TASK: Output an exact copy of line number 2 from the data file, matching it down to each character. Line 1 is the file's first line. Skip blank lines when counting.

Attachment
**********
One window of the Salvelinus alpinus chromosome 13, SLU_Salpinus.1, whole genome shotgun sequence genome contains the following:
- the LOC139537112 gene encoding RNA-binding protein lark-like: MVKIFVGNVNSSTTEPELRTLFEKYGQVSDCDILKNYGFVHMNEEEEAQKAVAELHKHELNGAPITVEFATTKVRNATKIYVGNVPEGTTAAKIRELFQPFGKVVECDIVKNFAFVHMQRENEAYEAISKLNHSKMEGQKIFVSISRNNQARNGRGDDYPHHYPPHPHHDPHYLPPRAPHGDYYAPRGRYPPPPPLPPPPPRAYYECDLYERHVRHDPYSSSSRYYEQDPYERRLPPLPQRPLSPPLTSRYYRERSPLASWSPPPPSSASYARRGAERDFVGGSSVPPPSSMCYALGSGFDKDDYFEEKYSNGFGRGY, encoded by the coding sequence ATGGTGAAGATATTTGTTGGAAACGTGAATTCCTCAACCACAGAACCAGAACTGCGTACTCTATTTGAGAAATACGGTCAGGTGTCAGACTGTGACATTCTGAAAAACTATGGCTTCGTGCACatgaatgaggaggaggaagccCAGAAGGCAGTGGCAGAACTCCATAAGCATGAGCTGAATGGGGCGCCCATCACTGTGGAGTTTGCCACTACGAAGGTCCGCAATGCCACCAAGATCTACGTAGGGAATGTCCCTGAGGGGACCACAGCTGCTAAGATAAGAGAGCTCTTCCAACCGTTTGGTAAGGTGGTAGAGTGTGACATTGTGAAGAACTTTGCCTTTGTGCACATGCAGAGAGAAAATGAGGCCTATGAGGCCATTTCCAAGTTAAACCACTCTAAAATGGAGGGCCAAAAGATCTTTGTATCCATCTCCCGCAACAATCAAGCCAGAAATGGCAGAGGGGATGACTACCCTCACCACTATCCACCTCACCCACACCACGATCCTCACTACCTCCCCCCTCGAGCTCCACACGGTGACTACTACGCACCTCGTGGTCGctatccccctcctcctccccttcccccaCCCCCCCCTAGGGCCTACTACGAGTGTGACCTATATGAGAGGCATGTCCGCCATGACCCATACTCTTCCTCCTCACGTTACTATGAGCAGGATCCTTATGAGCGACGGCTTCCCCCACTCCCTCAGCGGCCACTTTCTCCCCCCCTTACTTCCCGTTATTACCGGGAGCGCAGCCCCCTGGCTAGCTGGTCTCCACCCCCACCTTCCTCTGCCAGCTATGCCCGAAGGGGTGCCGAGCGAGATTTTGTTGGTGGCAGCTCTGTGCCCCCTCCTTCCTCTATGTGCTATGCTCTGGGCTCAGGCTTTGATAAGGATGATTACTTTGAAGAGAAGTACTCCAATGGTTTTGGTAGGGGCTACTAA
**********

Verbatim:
- the LOC139537112 gene encoding RNA-binding protein lark-like: MVKIFVGNVNSSTTEPELRTLFEKYGQVSDCDILKNYGFVHMNEEEEAQKAVAELHKHELNGAPITVEFATTKVRNATKIYVGNVPEGTTAAKIRELFQPFGKVVECDIVKNFAFVHMQRENEAYEAISKLNHSKMEGQKIFVSISRNNQARNGRGDDYPHHYPPHPHHDPHYLPPRAPHGDYYAPRGRYPPPPPLPPPPPRAYYECDLYERHVRHDPYSSSSRYYEQDPYERRLPPLPQRPLSPPLTSRYYRERSPLASWSPPPPSSASYARRGAERDFVGGSSVPPPSSMCYALGSGFDKDDYFEEKYSNGFGRGY, encoded by the coding sequence ATGGTGAAGATATTTGTTGGAAACGTGAATTCCTCAACCACAGAACCAGAACTGCGTACTCTATTTGAGAAATACGGTCAGGTGTCAGACTGTGACATTCTGAAAAACTATGGCTTCGTGCACatgaatgaggaggaggaagccCAGAAGGCAGTGGCAGAACTCCATAAGCATGAGCTGAATGGGGCGCCCATCACTGTGGAGTTTGCCACTACGAAGGTCCGCAATGCCACCAAGATCTACGTAGGGAATGTCCCTGAGGGGACCACAGCTGCTAAGATAAGAGAGCTCTTCCAACCGTTTGGTAAGGTGGTAGAGTGTGACATTGTGAAGAACTTTGCCTTTGTGCACATGCAGAGAGAAAATGAGGCCTATGAGGCCATTTCCAAGTTAAACCACTCTAAAATGGAGGGCCAAAAGATCTTTGTATCCATCTCCCGCAACAATCAAGCCAGAAATGGCAGAGGGGATGACTACCCTCACCACTATCCACCTCACCCACACCACGATCCTCACTACCTCCCCCCTCGAGCTCCACACGGTGACTACTACGCACCTCGTGGTCGctatccccctcctcctccccttcccccaCCCCCCCCTAGGGCCTACTACGAGTGTGACCTATATGAGAGGCATGTCCGCCATGACCCATACTCTTCCTCCTCACGTTACTATGAGCAGGATCCTTATGAGCGACGGCTTCCCCCACTCCCTCAGCGGCCACTTTCTCCCCCCCTTACTTCCCGTTATTACCGGGAGCGCAGCCCCCTGGCTAGCTGGTCTCCACCCCCACCTTCCTCTGCCAGCTATGCCCGAAGGGGTGCCGAGCGAGATTTTGTTGGTGGCAGCTCTGTGCCCCCTCCTTCCTCTATGTGCTATGCTCTGGGCTCAGGCTTTGATAAGGATGATTACTTTGAAGAGAAGTACTCCAATGGTTTTGGTAGGGGCTACTAA